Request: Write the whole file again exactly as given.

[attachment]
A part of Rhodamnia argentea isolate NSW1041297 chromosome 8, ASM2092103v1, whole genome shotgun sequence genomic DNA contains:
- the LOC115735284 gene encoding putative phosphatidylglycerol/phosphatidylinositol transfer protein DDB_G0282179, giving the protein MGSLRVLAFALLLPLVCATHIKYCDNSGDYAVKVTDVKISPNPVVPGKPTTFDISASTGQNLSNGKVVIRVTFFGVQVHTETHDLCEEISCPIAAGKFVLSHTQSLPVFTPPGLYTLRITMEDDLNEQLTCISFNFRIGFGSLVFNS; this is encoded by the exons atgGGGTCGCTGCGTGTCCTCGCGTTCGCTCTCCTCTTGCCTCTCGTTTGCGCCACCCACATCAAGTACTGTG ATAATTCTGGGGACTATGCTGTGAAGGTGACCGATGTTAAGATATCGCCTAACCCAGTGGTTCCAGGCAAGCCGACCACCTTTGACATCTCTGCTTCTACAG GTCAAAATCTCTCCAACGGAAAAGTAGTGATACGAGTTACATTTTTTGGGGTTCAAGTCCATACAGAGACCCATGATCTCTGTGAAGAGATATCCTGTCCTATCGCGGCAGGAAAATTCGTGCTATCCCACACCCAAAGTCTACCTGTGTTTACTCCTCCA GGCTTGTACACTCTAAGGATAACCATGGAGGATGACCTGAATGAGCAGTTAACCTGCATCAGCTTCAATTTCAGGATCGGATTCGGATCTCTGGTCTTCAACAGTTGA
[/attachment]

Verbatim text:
A part of Rhodamnia argentea isolate NSW1041297 chromosome 8, ASM2092103v1, whole genome shotgun sequence genomic DNA contains:
- the LOC115735284 gene encoding putative phosphatidylglycerol/phosphatidylinositol transfer protein DDB_G0282179, giving the protein MGSLRVLAFALLLPLVCATHIKYCDNSGDYAVKVTDVKISPNPVVPGKPTTFDISASTGQNLSNGKVVIRVTFFGVQVHTETHDLCEEISCPIAAGKFVLSHTQSLPVFTPPGLYTLRITMEDDLNEQLTCISFNFRIGFGSLVFNS; this is encoded by the exons atgGGGTCGCTGCGTGTCCTCGCGTTCGCTCTCCTCTTGCCTCTCGTTTGCGCCACCCACATCAAGTACTGTG ATAATTCTGGGGACTATGCTGTGAAGGTGACCGATGTTAAGATATCGCCTAACCCAGTGGTTCCAGGCAAGCCGACCACCTTTGACATCTCTGCTTCTACAG GTCAAAATCTCTCCAACGGAAAAGTAGTGATACGAGTTACATTTTTTGGGGTTCAAGTCCATACAGAGACCCATGATCTCTGTGAAGAGATATCCTGTCCTATCGCGGCAGGAAAATTCGTGCTATCCCACACCCAAAGTCTACCTGTGTTTACTCCTCCA GGCTTGTACACTCTAAGGATAACCATGGAGGATGACCTGAATGAGCAGTTAACCTGCATCAGCTTCAATTTCAGGATCGGATTCGGATCTCTGGTCTTCAACAGTTGA